I would however suggest, that unless you've already got you system sorted (i.e. up and running), then it might be an idea to get a mandrake boxed set to start with. I suggest this, because there are some app's that are available as OSS, but are "technically" commercial e.g. the nvidia drivers. I have seen people have lots of problems setting these up/configuring them. My "boxed set DVD" has them already configured/compiled so it took a fair bit of stress out of basic installation etc.

Up to you. And brew1brew is totally correct about the servers, they come on the mandrake install disc(s), it's just a case of selecting them at install, then configuring them to work the way you want.

For what it's worth, I also did the "dive in" route when I started about 2 years ago, and while it did cause me stress and more than a few anxious moments - it didn't hurt (much).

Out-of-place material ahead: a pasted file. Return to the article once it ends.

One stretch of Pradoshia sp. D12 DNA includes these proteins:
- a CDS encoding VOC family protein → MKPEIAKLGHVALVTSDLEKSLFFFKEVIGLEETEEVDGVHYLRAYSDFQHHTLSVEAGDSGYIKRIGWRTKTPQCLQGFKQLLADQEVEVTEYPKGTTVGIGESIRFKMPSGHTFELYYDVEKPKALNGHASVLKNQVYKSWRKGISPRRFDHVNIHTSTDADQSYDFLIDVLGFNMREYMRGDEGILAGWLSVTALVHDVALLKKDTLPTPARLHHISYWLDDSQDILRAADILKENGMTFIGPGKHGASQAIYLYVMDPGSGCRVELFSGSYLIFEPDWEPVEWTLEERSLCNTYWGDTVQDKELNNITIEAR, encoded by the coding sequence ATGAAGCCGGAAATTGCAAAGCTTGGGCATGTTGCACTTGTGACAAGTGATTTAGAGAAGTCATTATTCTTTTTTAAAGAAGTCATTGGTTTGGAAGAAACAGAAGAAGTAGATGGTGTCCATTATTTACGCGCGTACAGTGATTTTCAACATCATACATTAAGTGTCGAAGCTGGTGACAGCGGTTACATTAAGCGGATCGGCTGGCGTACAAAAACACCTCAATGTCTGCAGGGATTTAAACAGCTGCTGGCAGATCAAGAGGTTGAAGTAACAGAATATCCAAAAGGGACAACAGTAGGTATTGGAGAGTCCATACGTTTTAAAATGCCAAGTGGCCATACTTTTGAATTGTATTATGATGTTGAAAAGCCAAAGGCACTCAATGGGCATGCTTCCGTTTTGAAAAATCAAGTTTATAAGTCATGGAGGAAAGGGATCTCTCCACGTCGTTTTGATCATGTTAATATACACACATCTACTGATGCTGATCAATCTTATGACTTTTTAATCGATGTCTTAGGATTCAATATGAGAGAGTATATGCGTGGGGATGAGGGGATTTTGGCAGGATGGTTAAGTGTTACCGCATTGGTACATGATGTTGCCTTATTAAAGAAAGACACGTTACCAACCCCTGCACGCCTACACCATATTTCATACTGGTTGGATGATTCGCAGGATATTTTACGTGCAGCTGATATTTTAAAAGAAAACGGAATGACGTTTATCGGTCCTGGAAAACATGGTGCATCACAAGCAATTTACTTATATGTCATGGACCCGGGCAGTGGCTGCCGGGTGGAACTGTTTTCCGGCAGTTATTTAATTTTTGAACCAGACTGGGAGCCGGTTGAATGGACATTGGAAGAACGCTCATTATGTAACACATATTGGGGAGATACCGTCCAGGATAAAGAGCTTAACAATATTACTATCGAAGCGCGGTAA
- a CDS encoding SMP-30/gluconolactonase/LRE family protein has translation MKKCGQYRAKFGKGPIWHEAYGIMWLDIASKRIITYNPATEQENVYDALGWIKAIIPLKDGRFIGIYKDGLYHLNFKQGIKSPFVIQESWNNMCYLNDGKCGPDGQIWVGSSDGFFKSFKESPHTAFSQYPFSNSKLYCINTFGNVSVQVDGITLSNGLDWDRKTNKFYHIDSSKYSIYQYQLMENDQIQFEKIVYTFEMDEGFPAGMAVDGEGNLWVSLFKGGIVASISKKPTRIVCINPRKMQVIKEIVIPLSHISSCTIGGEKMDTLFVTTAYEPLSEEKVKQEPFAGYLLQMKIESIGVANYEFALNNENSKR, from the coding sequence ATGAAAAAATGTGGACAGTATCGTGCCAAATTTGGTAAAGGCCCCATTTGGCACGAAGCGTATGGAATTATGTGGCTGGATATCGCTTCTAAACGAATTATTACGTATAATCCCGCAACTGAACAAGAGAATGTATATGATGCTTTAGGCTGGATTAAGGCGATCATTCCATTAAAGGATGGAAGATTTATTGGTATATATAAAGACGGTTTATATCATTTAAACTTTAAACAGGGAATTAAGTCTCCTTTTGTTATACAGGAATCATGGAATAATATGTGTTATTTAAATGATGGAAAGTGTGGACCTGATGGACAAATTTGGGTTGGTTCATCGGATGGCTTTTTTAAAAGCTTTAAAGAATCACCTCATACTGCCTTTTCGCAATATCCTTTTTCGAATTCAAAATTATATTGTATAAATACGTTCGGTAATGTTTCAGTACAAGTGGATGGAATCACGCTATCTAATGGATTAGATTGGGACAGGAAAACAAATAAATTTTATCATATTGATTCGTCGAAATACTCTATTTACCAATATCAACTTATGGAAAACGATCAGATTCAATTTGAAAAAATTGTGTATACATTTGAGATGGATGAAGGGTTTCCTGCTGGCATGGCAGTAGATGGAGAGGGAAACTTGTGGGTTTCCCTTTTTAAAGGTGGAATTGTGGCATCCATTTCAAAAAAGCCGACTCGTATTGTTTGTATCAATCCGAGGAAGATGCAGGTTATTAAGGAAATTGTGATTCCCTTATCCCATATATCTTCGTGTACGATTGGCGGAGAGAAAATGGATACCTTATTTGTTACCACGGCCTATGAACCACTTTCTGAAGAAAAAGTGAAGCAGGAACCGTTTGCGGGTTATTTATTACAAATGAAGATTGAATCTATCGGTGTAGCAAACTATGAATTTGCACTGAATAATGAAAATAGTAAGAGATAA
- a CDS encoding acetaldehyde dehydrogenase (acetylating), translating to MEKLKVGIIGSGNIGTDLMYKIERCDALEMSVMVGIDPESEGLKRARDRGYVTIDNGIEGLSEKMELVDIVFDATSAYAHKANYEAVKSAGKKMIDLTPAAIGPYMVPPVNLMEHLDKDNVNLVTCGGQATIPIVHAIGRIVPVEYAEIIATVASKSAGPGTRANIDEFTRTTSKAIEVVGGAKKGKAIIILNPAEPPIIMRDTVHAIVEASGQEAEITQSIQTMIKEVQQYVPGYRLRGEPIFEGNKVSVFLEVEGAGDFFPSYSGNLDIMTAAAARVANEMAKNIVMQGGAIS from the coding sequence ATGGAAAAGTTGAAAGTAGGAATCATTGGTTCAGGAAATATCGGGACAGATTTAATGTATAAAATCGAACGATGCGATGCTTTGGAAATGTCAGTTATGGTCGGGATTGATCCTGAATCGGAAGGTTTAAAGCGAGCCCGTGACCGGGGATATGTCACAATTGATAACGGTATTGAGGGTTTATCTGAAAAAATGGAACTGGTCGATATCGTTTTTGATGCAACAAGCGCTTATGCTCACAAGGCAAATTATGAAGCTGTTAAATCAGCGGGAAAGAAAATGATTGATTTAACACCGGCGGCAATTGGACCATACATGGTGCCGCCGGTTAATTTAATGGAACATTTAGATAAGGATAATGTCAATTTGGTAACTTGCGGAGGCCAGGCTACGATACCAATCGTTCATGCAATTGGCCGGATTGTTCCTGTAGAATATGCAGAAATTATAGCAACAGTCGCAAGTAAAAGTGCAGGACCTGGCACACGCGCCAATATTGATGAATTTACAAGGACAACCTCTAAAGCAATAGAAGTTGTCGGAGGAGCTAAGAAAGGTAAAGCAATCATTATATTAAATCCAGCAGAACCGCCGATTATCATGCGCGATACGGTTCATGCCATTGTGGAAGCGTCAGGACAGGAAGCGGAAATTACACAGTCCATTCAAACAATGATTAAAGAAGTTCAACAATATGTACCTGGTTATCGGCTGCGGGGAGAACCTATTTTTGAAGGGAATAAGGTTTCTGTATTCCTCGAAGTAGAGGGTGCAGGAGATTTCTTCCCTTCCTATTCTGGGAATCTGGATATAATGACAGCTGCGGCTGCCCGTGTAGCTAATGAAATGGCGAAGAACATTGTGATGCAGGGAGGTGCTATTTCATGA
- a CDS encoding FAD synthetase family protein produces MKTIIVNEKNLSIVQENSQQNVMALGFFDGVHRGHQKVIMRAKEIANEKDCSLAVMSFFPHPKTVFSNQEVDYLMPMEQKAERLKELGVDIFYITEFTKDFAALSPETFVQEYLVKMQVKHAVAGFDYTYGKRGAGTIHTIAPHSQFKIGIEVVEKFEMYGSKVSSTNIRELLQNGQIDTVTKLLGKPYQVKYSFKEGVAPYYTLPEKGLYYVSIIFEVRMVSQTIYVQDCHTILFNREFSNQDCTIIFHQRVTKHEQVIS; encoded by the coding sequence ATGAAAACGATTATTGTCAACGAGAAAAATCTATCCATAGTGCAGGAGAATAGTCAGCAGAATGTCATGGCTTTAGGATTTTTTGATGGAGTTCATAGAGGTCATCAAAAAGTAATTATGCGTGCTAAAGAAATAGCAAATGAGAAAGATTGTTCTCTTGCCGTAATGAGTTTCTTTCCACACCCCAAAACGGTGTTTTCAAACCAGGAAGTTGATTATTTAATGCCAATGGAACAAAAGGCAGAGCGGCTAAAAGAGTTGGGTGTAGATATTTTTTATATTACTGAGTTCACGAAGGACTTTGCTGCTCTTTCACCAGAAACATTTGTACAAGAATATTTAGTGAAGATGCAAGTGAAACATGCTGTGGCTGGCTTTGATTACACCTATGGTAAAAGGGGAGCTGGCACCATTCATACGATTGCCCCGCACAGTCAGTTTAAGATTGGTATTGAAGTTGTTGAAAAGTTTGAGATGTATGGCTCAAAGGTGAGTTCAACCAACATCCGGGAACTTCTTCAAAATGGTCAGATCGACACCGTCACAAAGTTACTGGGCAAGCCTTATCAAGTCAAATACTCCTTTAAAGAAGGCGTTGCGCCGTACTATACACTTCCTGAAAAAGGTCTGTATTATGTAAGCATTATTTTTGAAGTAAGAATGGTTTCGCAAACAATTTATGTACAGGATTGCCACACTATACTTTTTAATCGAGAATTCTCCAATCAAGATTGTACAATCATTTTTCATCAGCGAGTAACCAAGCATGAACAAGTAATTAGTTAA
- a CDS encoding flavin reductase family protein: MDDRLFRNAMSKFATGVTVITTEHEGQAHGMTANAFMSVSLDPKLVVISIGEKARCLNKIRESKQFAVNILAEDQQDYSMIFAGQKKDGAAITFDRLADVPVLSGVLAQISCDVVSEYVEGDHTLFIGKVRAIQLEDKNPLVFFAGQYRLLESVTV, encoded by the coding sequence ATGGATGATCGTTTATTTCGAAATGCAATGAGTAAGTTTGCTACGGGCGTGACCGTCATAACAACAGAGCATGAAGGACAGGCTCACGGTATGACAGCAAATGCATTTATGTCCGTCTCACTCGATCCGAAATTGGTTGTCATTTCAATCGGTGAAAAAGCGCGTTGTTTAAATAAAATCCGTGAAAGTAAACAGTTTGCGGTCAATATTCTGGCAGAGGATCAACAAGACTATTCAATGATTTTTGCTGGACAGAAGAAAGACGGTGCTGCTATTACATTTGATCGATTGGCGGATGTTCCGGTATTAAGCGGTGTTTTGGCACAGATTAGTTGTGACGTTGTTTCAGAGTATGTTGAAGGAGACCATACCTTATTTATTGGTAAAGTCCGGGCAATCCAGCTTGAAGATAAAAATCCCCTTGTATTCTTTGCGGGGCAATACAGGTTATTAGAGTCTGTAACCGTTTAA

Welcome to LQ and linux in general.

regards

John
 
Old 08-23-2003, 08:00 AM   #13
ellyaht
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You get a lot more than windows
Windows XP - 1 cd
Mandrake 9.1 - 3 cds
You have a choice of several browsers,media players,gui's,networking tools,editors etc etc.
 
Old 08-23-2003, 08:16 AM   #14
rvijay
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Why is the Mandrake CD so cheap here (around $10) ? Are there any other fees ?
http://www.osdisc.com/cgi-bin/view.c...=google_linux1

On the other hand in a local store the same set seems to be $45. Does the first one have anything missing ? Thanks.

Vijay
 
Old 08-23-2003, 08:20 AM   #15
rvijay
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http://www.linuxcd.org/view_distro.php?id_distro=19
Here is another similar one !! Very suspicious !!

and another http://cart.cheapbytes.com/cgi-bin/cart

This site accepts Canadian Dollars:
http://www.uselinuxathome.com/ENgetmdk.htm

Last edited by rvijay; 08-23-2003 at 08:35 AM.